It is named for its distinctive front legs, which are bent and angled to resemble a praying position.
These insects are terrible predators by any name. They have triangular heads on a long neck or elongated thorax. They can turn their head 180 degrees and scan their surroundings with two large compound eyes and three simple eyes placed between them.
Well camouflaged on the plants among which they live, they ambush or patiently stalk their prey. With front legs, they latch on to their prey with reflexes so fast that they are hardly visible to the naked eye. The legs are also equipped with spikes, which are used to catch and fix the prey in place.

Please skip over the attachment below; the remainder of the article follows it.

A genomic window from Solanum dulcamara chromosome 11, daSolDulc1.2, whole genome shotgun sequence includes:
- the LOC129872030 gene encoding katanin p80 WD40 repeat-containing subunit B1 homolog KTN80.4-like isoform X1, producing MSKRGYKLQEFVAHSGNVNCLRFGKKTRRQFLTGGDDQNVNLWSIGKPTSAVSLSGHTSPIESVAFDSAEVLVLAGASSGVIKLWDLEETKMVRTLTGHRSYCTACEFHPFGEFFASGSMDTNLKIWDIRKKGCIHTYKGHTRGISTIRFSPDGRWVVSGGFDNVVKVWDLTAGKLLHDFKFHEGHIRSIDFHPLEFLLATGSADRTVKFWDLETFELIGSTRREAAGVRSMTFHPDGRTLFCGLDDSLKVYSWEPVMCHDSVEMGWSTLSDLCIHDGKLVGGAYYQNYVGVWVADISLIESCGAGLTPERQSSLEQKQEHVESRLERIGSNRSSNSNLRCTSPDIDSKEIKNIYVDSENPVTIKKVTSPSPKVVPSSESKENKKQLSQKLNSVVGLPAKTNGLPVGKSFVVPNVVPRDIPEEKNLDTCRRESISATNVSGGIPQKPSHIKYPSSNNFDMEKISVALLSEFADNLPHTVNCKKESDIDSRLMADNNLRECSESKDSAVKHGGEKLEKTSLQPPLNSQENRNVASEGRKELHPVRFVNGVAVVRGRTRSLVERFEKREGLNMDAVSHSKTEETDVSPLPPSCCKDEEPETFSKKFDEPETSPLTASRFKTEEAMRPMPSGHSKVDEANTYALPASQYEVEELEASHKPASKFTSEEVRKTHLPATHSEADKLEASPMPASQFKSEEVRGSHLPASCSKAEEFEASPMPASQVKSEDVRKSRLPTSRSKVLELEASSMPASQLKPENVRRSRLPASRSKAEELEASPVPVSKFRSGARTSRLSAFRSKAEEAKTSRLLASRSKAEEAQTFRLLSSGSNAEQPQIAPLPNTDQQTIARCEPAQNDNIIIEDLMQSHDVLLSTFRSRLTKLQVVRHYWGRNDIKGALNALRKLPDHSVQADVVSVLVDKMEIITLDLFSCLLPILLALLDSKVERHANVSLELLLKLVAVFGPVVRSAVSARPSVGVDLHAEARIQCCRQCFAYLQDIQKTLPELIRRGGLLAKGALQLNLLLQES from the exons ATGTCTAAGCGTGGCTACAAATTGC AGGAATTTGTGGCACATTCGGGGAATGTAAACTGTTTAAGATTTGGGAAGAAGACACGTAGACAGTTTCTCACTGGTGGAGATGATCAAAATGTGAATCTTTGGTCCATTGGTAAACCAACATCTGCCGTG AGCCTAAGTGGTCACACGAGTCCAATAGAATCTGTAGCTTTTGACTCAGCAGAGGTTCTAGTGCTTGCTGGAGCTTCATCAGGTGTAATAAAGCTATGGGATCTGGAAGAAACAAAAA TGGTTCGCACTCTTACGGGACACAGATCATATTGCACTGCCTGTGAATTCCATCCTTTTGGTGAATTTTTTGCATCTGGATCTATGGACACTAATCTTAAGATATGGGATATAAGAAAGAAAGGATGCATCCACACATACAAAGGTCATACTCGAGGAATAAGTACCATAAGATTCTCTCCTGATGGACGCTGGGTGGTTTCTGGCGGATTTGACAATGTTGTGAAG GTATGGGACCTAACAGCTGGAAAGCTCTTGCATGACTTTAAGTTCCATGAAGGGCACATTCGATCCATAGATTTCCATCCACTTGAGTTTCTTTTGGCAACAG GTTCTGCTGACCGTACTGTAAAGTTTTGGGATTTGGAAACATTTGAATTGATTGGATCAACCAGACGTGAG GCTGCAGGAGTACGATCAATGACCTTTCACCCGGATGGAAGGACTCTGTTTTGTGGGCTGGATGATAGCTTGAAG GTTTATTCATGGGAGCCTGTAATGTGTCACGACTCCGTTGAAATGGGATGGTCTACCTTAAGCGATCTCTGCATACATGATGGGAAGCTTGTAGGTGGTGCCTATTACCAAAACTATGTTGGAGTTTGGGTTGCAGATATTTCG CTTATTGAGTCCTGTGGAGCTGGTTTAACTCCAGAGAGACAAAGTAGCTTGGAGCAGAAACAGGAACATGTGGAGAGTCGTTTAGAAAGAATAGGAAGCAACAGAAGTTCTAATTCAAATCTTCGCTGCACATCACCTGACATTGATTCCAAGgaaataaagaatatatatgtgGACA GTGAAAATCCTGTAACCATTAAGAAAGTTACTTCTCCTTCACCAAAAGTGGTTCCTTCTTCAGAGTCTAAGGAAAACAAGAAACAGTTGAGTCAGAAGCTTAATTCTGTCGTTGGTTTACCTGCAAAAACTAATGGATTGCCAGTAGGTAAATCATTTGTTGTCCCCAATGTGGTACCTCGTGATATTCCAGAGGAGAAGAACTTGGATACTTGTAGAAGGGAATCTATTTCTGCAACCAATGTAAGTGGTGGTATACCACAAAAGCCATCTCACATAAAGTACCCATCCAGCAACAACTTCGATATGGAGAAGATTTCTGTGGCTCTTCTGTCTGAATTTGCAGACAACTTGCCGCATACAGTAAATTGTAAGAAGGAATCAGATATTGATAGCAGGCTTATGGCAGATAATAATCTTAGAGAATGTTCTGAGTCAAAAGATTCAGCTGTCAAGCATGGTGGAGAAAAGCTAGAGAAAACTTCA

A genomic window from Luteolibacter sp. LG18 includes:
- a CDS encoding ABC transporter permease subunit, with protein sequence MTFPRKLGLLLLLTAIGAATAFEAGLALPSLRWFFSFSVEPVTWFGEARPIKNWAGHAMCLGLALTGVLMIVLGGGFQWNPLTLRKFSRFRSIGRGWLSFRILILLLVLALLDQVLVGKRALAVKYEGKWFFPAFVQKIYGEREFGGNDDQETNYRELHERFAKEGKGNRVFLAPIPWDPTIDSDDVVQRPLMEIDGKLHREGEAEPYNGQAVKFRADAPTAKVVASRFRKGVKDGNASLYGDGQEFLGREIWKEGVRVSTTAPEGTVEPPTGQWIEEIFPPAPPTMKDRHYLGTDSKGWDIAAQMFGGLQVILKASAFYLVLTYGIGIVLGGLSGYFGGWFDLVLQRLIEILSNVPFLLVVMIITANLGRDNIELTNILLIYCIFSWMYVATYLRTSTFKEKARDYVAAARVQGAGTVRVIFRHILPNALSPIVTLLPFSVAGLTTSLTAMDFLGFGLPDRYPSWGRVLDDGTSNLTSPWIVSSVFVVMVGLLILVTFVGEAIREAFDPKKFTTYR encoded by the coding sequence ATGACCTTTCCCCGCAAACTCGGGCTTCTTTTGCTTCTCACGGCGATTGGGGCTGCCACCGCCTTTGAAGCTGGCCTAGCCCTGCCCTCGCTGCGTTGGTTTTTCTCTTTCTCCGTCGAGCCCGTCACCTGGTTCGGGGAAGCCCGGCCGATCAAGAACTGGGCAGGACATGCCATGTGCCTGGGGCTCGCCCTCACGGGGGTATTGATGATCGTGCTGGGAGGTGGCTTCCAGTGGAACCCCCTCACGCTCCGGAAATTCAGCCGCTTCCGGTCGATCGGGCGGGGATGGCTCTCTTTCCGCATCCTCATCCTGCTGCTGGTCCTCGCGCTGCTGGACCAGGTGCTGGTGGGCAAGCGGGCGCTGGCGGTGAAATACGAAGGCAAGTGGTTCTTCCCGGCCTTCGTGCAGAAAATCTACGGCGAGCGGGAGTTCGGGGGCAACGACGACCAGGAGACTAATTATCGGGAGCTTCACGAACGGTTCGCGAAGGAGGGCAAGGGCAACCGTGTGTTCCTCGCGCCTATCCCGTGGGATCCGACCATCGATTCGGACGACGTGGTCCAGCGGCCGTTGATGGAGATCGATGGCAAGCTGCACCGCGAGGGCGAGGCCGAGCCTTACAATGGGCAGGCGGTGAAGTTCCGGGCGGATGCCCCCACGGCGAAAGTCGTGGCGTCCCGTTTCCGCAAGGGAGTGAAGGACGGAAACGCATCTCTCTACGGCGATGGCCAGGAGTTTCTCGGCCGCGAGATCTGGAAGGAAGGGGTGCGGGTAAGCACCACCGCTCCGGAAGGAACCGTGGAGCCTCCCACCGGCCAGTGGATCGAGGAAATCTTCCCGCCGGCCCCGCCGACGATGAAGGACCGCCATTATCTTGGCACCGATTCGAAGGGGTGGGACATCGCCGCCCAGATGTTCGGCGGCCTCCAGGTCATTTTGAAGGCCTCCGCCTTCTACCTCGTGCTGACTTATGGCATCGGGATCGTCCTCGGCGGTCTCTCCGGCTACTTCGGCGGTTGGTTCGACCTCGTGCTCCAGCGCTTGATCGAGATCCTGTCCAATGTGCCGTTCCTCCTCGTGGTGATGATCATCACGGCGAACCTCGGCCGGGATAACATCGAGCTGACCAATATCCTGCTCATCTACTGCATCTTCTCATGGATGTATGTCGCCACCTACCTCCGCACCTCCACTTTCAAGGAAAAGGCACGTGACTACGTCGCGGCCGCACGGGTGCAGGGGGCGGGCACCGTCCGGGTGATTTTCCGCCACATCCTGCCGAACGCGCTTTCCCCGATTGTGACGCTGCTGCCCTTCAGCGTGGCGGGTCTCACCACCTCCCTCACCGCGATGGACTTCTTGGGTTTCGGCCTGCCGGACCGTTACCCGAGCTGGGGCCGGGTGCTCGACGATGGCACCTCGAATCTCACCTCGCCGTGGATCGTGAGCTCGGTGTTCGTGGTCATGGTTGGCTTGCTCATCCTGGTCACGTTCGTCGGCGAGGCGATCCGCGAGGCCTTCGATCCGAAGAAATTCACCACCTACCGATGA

They eat everything from moths, crickets, grasshoppers, flies and other insects are usually common on the praying mantis’s menu. An example of this is the notorious mating of an adult female, who sometimes eats her mate just after or even during mating. However, this behaviour does not seem to deter males from breeding.
Females regularly deposit hundreds of eggs in a small box, which hatch into nymphs that look very similar to small versions of their parents.